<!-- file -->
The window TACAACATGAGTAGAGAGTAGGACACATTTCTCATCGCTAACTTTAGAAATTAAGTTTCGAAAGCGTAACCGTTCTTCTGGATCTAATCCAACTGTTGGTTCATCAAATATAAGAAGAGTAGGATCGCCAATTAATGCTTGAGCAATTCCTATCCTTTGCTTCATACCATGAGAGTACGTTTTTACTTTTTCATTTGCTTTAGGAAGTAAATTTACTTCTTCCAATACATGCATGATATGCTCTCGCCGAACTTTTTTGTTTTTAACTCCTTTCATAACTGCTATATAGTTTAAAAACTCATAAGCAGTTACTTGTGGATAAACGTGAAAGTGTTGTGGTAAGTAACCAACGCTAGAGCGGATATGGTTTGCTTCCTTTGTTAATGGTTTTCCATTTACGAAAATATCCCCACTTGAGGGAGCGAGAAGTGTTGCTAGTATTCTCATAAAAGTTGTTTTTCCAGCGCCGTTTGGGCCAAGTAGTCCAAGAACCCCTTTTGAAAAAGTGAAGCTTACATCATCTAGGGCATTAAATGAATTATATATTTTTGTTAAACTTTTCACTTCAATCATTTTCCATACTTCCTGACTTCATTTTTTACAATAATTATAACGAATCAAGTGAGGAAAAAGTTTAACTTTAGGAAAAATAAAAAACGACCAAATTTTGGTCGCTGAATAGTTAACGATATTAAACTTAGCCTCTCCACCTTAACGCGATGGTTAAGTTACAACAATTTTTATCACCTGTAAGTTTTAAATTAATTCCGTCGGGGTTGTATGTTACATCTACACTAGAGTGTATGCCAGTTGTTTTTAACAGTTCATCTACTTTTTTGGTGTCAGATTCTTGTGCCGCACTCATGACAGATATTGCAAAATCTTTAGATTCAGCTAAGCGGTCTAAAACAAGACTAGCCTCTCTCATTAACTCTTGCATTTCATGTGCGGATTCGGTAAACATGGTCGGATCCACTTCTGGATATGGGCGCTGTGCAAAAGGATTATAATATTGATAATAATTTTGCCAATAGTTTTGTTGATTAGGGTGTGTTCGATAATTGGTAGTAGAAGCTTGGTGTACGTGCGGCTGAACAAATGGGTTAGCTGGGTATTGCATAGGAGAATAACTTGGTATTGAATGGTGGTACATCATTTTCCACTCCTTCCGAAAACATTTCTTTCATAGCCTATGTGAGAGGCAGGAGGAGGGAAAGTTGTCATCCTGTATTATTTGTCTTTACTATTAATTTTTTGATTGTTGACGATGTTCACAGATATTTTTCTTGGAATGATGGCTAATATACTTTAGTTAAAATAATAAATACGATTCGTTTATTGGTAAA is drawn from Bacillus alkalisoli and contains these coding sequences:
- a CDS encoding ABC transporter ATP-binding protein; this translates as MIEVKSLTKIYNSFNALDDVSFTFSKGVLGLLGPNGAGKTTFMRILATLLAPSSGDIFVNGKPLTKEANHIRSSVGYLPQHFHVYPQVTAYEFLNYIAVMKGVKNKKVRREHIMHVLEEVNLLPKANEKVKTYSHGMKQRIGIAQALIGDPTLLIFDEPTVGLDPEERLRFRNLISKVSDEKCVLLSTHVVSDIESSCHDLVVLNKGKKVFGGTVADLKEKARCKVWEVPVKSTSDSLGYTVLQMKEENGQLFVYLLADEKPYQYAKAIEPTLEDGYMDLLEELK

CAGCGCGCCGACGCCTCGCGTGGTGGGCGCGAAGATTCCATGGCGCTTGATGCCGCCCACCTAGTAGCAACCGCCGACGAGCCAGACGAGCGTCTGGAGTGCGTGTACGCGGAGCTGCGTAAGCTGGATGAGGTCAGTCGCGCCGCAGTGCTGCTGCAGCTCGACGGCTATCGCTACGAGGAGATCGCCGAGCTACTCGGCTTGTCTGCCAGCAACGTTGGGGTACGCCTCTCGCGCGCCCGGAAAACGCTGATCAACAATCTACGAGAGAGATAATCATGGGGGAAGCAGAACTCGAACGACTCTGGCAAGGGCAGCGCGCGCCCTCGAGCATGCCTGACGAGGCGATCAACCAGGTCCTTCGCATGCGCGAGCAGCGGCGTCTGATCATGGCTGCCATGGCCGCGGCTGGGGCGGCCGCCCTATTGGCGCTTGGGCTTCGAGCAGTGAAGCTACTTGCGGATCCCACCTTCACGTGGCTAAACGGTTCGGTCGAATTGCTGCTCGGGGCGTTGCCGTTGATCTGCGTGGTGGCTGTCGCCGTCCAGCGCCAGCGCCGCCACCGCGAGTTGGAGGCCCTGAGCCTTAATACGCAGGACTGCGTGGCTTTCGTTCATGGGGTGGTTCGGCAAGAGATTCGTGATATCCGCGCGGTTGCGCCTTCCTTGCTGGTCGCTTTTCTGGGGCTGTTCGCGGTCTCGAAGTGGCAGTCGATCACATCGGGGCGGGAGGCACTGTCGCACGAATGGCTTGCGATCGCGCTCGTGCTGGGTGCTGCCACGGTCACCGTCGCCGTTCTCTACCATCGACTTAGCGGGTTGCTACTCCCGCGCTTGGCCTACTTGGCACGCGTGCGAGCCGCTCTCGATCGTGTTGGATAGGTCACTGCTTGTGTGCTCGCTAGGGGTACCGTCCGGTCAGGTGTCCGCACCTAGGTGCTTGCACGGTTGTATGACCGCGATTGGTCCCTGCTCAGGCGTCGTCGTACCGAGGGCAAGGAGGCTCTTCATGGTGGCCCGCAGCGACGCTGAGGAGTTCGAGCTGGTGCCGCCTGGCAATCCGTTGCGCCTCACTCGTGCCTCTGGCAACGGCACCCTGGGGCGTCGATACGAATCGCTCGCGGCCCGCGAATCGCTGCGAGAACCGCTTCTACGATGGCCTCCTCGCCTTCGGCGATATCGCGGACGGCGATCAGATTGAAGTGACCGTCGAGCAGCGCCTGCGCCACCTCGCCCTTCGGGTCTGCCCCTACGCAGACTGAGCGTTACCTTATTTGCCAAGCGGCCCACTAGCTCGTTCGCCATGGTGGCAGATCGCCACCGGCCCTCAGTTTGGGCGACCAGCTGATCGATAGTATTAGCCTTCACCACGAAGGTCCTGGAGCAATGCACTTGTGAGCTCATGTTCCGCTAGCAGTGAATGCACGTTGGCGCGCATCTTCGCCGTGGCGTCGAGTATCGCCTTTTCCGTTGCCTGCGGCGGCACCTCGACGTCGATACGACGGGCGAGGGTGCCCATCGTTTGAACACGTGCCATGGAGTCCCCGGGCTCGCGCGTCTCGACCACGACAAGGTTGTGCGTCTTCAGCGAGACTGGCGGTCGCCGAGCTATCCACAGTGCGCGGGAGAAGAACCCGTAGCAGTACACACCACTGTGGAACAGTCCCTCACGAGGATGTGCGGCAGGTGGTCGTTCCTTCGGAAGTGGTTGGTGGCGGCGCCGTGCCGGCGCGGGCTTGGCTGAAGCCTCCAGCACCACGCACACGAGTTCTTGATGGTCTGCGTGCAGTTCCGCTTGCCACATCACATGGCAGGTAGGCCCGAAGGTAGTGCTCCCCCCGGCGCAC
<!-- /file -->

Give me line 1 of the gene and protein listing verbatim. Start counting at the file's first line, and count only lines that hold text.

The window TACAACATGAGTAGAGAGTAGGACACATTTCTCATCGCTAACTTTAGAAATTAAGTTTCGAAAGCGTAACCGTTCTTCTGGATCTAATCCAACTGTTGGTTCATCAAATATAAGAAGAGTAGGATCGCCAATTAATGCTTGAGCAATTCCTATCCTTTGCTTCATACCATGAGAGTACGTTTTTACTTTTTCATTTGCTTTAGGAAGTAAATTTACTTCTTCCAATACATGCATGATATGCTCTCGCCGAACTTTTTTGTTTTTAACTCCTTTCATAACTGCTATATAGTTTAAAAACTCATAAGCAGTTACTTGTGGATAAACGTGAAAGTGTTGTGGTAAGTAACCAACGCTAGAGCGGATATGGTTTGCTTCCTTTGTTAATGGTTTTCCATTTACGAAAATATCCCCACTTGAGGGAGCGAGAAGTGTTGCTAGTATTCTCATAAAAGTTGTTTTTCCAGCGCCGTTTGGGCCAAGTAGTCCAAGAACCCCTTTTGAAAAAGTGAAGCTTACATCATCTAGGGCATTAAATGAATTATATATTTTTGTTAAACTTTTCACTTCAATCATTTTCCATACTTCCTGACTTCATTTTTTACAATAATTATAACGAATCAAGTGAGGAAAAAGTTTAACTTTAGGAAAAATAAAAAACGACCAAATTTTGGTCGCTGAATAGTTAACGATATTAAACTTAGCCTCTCCACCTTAACGCGATGGTTAAGTTACAACAATTTTTATCACCTGTAAGTTTTAAATTAATTCCGTCGGGGTTGTATGTTACATCTACACTAGAGTGTATGCCAGTTGTTTTTAACAGTTCATCTACTTTTTTGGTGTCAGATTCTTGTGCCGCACTCATGACAGATATTGCAAAATCTTTAGATTCAGCTAAGCGGTCTAAAACAAGACTAGCCTCTCTCATTAACTCTTGCATTTCATGTGCGGATTCGGTAAACATGGTCGGATCCACTTCTGGATATGGGCGCTGTGCAAAAGGATTATAATATTGATAATAATTTTGCCAATAGTTTTGTTGATTAGGGTGTGTTCGATAATTGGTAGTAGAAGCTTGGTGTACGTGCGGCTGAACAAATGGGTTAGCTGGGTATTGCATAGGAGAATAACTTGGTATTGAATGGTGGTACATCATTTTCCACTCCTTCCGAAAACATTTCTTTCATAGCCTATGTGAGAGGCAGGAGGAGGGAAAGTTGTCATCCTGTATTATTTGTCTTTACTATTAATTTTTTGATTGTTGACGATGTTCACAGATATTTTTCTTGGAATGATGGCTAATATACTTTAGTTAAAATAATAAATACGATTCGTTTATTGGTAAA is drawn from Bacillus alkalisoli and contains these coding sequences: